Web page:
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thefabricator.com is the digital home of The FABRICATOR magazine, the metal fabricating industry’s foremost authority on manufacturing technology. Technical articles, case studies, and company profiles from The FABRICATOR and its sister publications, Practical Welding Today, The Tube & Pipe Journal, and STAMPING Journal can be found on this site. Additionally, thefabricator.com has a team of subject matter experts that write exclusively for the website, covering topics such as welding skills and metal forming basics.

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Arc Welding 101: All’s not fair in welding between U.S. and Canada

July 22, 2016 | By Paul Cameron

Q: I know what you're thinking—another early Saturday morning question.... I've been looking at the requirements for obtaining a Canadian Welding Bureau CWB) inspector certification. Am I seeing this correctly? A CWB inspector can apply for an AWS certified welding inspector (CWI) by reciprocity...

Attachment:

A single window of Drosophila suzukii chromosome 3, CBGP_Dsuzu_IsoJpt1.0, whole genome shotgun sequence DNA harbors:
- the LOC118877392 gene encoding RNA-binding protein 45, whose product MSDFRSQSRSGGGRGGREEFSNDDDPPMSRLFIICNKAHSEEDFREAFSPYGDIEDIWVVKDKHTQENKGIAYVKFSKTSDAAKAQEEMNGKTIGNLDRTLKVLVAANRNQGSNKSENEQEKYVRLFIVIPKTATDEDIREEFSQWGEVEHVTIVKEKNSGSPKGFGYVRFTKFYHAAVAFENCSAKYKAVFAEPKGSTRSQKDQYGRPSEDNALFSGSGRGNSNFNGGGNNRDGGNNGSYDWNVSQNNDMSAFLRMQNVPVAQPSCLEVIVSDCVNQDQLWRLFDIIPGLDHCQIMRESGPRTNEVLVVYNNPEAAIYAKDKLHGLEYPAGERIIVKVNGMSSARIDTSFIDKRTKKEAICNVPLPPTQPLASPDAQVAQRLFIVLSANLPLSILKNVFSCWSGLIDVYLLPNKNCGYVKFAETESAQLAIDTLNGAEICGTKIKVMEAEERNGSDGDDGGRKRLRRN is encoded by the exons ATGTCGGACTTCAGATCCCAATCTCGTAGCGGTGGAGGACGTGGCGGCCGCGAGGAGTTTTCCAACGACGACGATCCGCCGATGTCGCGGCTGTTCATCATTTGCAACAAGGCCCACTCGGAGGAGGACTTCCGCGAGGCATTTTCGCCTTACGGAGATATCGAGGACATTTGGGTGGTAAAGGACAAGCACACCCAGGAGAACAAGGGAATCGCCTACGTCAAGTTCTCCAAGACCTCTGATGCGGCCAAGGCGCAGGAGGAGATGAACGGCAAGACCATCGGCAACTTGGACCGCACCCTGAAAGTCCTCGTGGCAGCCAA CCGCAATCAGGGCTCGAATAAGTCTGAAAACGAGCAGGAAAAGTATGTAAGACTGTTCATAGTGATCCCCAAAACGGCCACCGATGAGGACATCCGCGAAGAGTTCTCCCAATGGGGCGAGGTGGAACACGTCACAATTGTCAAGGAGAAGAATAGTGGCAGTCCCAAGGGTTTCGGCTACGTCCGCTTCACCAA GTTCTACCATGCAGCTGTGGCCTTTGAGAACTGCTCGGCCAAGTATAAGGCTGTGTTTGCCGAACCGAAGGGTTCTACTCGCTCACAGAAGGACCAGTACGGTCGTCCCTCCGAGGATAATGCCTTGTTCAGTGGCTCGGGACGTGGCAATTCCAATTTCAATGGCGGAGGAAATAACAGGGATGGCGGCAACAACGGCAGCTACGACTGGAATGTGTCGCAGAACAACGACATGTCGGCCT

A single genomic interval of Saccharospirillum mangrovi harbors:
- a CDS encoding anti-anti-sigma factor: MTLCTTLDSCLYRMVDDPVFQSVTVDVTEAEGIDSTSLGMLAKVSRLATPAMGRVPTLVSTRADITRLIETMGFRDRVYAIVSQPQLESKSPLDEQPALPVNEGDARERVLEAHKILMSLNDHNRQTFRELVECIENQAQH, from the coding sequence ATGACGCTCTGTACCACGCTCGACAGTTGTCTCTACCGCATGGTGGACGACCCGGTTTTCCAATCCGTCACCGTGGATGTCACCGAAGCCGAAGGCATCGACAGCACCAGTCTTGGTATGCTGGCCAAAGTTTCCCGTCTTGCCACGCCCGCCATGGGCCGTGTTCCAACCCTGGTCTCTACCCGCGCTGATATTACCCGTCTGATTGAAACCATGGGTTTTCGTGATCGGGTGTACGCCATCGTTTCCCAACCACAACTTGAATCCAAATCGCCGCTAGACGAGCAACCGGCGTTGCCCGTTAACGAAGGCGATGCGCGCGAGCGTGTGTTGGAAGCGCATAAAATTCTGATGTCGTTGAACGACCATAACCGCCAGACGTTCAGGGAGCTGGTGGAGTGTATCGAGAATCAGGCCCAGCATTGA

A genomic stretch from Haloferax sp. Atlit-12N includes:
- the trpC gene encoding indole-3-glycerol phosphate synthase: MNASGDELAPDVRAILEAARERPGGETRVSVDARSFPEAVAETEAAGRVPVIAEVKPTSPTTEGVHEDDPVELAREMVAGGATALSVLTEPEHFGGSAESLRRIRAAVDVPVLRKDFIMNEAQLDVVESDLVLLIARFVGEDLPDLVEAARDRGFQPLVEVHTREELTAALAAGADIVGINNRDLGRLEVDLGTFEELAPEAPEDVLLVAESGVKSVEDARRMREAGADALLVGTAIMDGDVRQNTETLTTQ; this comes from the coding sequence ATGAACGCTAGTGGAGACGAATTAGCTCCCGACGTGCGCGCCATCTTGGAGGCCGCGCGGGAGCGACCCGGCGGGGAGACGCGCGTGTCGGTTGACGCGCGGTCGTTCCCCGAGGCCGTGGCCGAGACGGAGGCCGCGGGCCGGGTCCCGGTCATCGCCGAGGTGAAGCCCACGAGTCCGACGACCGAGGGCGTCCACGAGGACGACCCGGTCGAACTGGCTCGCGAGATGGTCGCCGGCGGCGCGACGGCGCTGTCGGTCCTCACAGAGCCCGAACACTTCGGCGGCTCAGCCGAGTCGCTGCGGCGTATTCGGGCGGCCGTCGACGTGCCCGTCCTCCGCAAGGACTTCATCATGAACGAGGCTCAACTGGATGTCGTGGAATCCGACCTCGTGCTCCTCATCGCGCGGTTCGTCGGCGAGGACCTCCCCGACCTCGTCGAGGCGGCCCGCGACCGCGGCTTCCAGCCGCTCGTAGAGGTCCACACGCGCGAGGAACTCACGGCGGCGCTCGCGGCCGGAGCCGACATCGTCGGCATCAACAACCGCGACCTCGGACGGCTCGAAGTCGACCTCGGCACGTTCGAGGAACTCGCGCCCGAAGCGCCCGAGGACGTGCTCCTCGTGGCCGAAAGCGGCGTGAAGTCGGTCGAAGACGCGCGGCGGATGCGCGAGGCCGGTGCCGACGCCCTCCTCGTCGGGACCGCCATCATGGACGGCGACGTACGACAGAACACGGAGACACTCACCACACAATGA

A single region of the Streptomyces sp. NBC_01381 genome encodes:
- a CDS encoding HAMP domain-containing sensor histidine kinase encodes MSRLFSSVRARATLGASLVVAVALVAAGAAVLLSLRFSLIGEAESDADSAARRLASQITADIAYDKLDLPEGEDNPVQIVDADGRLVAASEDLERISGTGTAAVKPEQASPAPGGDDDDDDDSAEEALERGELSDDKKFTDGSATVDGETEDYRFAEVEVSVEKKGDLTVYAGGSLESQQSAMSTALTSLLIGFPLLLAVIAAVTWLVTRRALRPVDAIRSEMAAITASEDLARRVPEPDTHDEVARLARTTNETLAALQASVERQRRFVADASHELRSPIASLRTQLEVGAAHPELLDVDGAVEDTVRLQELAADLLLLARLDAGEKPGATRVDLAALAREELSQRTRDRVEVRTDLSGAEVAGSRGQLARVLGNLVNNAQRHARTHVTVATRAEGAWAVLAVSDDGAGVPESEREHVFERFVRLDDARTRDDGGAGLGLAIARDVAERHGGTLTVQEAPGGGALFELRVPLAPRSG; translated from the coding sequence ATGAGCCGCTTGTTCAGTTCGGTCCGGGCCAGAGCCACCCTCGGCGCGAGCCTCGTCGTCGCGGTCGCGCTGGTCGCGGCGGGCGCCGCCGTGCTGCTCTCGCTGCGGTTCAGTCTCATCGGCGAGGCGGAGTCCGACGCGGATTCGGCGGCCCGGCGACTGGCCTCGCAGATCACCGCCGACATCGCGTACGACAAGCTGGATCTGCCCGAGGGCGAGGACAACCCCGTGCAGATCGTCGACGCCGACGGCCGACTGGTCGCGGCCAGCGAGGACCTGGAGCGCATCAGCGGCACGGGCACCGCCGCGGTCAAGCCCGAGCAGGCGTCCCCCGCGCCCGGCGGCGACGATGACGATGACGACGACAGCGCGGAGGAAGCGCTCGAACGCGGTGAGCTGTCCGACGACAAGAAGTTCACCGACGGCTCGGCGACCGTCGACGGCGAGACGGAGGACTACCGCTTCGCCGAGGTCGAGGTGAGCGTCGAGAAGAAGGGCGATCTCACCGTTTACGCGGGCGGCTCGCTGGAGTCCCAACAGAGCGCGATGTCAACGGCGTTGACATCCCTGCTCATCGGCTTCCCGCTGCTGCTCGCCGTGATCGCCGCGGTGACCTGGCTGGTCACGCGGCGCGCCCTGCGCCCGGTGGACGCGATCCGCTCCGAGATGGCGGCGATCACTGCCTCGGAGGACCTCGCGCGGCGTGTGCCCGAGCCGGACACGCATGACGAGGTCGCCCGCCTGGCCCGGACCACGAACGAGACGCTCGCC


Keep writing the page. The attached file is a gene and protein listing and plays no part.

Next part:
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Aluminum Workshop: What are the advantages of AC in aluminum GMAW?

July 22, 2016 | By Frank Armao

Q: Lately I have seen a few welding equipment manufacturers offering gas metal arc welding (GMAW) power sources that use alternating current (AC) instead of the direct-current electrode-positive (DCEP) current. Can you tell me what, if any, advantages there are to using AC instead of the more...

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Robotic welding fume capture 101

July 21, 2016 | By Josh Delson